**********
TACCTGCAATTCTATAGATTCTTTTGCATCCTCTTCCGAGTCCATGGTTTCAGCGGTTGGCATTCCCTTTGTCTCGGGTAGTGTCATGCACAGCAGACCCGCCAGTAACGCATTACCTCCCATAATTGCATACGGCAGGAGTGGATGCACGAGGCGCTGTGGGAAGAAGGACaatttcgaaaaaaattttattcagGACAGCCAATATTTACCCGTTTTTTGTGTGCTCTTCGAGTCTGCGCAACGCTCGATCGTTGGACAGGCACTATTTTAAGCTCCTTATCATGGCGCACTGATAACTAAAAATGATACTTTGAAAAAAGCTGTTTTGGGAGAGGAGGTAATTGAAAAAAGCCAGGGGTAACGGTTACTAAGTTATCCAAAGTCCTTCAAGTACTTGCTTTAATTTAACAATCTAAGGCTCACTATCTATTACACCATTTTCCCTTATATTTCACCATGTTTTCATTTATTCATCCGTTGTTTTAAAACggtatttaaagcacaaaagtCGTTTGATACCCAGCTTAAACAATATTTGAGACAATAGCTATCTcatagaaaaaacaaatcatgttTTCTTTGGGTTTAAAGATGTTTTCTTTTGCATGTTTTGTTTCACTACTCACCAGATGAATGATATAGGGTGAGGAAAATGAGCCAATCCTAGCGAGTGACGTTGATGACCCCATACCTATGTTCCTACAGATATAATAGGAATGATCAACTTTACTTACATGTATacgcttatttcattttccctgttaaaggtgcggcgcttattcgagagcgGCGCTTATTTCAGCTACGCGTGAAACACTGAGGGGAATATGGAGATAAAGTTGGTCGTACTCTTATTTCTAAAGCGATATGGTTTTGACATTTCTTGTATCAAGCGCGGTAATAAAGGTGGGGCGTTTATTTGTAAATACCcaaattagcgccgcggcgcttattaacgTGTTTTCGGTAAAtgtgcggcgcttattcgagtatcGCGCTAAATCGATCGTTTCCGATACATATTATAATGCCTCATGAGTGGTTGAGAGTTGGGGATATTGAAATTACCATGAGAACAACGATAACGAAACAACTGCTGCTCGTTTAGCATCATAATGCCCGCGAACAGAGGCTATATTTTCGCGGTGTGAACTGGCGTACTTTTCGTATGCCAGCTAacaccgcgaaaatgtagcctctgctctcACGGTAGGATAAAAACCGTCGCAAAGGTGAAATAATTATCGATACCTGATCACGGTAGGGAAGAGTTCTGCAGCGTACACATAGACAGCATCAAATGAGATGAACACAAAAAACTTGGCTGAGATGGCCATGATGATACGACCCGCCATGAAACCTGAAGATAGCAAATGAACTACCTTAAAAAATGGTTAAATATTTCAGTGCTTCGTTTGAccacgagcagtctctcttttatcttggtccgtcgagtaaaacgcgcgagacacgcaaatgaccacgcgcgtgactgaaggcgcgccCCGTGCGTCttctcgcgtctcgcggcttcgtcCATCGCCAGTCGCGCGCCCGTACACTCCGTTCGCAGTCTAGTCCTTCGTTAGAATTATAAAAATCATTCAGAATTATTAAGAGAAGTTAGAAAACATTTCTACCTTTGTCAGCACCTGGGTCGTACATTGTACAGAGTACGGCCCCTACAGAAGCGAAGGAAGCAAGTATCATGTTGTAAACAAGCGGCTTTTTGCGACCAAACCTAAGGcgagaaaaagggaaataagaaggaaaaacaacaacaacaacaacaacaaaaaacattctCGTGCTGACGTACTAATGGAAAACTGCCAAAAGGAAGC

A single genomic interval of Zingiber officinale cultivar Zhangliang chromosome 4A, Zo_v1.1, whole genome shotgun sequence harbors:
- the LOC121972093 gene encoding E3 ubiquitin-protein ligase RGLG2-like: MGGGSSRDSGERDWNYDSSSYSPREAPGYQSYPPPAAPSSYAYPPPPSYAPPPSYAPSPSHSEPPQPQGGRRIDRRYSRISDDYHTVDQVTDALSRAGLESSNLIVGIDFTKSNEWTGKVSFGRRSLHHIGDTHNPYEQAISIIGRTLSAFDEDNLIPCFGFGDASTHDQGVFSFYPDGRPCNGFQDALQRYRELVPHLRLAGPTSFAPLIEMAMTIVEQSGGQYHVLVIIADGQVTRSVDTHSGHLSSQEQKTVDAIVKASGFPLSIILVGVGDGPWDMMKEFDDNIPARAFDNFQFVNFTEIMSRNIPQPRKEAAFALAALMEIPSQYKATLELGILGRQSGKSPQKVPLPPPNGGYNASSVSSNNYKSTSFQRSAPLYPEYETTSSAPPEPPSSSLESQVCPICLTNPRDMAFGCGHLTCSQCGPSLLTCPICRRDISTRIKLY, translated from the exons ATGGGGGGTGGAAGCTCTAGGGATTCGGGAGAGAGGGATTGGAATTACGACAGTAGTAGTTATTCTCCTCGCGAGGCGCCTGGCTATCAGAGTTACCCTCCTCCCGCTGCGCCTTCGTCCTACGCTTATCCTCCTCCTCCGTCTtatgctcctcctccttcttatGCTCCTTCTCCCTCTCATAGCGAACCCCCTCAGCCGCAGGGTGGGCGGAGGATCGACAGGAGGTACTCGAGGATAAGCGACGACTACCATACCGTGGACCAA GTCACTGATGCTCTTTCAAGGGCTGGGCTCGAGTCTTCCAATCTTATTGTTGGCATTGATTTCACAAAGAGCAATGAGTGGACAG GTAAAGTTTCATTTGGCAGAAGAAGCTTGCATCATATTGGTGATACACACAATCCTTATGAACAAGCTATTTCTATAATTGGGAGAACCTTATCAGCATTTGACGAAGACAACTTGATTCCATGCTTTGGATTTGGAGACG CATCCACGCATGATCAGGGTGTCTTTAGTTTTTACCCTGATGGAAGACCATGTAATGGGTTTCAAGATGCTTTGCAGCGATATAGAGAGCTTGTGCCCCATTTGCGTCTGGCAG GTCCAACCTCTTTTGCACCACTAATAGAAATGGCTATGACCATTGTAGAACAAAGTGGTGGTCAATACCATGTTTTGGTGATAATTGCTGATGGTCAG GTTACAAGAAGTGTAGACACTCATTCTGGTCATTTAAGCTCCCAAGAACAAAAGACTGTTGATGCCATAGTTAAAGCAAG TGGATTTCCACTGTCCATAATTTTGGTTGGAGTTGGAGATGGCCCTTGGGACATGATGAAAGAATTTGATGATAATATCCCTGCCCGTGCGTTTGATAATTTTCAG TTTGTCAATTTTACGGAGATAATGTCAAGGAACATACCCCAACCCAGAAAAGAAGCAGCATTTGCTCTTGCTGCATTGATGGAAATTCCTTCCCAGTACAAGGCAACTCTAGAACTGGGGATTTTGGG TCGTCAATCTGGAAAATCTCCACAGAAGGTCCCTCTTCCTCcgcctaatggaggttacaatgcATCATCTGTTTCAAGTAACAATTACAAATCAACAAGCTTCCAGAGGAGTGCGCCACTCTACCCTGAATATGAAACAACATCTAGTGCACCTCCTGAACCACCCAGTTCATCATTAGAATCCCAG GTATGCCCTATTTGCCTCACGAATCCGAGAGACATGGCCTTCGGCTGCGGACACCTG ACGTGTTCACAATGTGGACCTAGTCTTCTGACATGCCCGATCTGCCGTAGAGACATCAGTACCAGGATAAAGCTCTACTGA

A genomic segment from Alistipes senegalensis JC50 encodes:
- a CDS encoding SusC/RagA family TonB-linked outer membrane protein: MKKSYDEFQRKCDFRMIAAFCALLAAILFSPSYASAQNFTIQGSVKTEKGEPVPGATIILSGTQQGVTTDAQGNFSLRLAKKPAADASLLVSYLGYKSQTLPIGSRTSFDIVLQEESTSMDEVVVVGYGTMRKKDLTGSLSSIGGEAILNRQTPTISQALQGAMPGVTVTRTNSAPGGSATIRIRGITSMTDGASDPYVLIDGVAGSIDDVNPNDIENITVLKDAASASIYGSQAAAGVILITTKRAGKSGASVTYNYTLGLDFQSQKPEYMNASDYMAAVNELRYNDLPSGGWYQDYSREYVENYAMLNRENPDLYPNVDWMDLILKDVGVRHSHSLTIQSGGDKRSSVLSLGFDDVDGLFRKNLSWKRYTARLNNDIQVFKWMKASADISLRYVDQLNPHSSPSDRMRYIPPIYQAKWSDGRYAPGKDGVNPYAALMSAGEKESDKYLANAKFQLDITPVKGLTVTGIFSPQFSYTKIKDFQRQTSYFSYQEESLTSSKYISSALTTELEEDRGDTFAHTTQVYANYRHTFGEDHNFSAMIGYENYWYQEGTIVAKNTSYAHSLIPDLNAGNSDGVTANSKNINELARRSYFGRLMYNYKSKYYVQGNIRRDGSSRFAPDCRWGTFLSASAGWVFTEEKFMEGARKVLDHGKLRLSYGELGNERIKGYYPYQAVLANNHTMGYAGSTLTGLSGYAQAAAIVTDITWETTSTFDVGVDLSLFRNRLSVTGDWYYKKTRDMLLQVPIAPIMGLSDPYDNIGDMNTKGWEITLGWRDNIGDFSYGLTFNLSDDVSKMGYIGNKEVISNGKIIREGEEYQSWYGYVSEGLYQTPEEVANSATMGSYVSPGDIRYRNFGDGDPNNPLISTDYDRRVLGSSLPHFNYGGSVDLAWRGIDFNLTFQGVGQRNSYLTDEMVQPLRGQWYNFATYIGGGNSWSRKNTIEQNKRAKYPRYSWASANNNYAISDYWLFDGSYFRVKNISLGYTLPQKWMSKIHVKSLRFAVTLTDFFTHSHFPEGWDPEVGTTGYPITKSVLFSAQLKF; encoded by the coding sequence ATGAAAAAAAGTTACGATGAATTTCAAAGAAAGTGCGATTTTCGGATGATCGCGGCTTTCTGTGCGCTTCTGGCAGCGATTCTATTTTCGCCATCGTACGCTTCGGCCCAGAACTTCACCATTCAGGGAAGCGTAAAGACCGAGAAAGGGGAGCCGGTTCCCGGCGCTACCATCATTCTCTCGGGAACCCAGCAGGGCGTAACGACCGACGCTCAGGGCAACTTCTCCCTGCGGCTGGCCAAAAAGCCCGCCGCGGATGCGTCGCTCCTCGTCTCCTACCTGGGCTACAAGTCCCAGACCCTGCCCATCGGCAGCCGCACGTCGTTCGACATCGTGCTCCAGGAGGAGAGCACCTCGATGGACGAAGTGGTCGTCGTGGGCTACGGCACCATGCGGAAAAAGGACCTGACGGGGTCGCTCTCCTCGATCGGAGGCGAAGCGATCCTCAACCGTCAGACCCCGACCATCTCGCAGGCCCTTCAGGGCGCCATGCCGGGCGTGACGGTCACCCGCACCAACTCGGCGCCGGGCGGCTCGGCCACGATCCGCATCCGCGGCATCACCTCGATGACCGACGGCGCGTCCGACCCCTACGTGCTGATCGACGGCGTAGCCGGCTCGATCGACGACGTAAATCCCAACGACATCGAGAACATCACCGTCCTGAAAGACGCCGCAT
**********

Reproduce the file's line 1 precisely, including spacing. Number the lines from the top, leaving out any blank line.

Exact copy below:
TACCTGCAATTCTATAGATTCTTTTGCATCCTCTTCCGAGTCCATGGTTTCAGCGGTTGGCATTCCCTTTGTCTCGGGTAGTGTCATGCACAGCAGACCCGCCAGTAACGCATTACCTCCCATAATTGCATACGGCAGGAGTGGATGCACGAGGCGCTGTGGGAAGAAGGACaatttcgaaaaaaattttattcagGACAGCCAATATTTACCCGTTTTTTGTGTGCTCTTCGAGTCTGCGCAACGCTCGATCGTTGGACAGGCACTATTTTAAGCTCCTTATCATGGCGCACTGATAACTAAAAATGATACTTTGAAAAAAGCTGTTTTGGGAGAGGAGGTAATTGAAAAAAGCCAGGGGTAACGGTTACTAAGTTATCCAAAGTCCTTCAAGTACTTGCTTTAATTTAACAATCTAAGGCTCACTATCTATTACACCATTTTCCCTTATATTTCACCATGTTTTCATTTATTCATCCGTTGTTTTAAAACggtatttaaagcacaaaagtCGTTTGATACCCAGCTTAAACAATATTTGAGACAATAGCTATCTcatagaaaaaacaaatcatgttTTCTTTGGGTTTAAAGATGTTTTCTTTTGCATGTTTTGTTTCACTACTCACCAGATGAATGATATAGGGTGAGGAAAATGAGCCAATCCTAGCGAGTGACGTTGATGACCCCATACCTATGTTCCTACAGATATAATAGGAATGATCAACTTTACTTACATGTATacgcttatttcattttccctgttaaaggtgcggcgcttattcgagagcgGCGCTTATTTCAGCTACGCGTGAAACACTGAGGGGAATATGGAGATAAAGTTGGTCGTACTCTTATTTCTAAAGCGATATGGTTTTGACATTTCTTGTATCAAGCGCGGTAATAAAGGTGGGGCGTTTATTTGTAAATACCcaaattagcgccgcggcgcttattaacgTGTTTTCGGTAAAtgtgcggcgcttattcgagtatcGCGCTAAATCGATCGTTTCCGATACATATTATAATGCCTCATGAGTGGTTGAGAGTTGGGGATATTGAAATTACCATGAGAACAACGATAACGAAACAACTGCTGCTCGTTTAGCATCATAATGCCCGCGAACAGAGGCTATATTTTCGCGGTGTGAACTGGCGTACTTTTCGTATGCCAGCTAacaccgcgaaaatgtagcctctgctctcACGGTAGGATAAAAACCGTCGCAAAGGTGAAATAATTATCGATACCTGATCACGGTAGGGAAGAGTTCTGCAGCGTACACATAGACAGCATCAAATGAGATGAACACAAAAAACTTGGCTGAGATGGCCATGATGATACGACCCGCCATGAAACCTGAAGATAGCAAATGAACTACCTTAAAAAATGGTTAAATATTTCAGTGCTTCGTTTGAccacgagcagtctctcttttatcttggtccgtcgagtaaaacgcgcgagacacgcaaatgaccacgcgcgtgactgaaggcgcgccCCGTGCGTCttctcgcgtctcgcggcttcgtcCATCGCCAGTCGCGCGCCCGTACACTCCGTTCGCAGTCTAGTCCTTCGTTAGAATTATAAAAATCATTCAGAATTATTAAGAGAAGTTAGAAAACATTTCTACCTTTGTCAGCACCTGGGTCGTACATTGTACAGAGTACGGCCCCTACAGAAGCGAAGGAAGCAAGTATCATGTTGTAAACAAGCGGCTTTTTGCGACCAAACCTAAGGcgagaaaaagggaaataagaaggaaaaacaacaacaacaacaacaacaaaaaacattctCGTGCTGACGTACTAATGGAAAACTGCCAAAAGGAAGC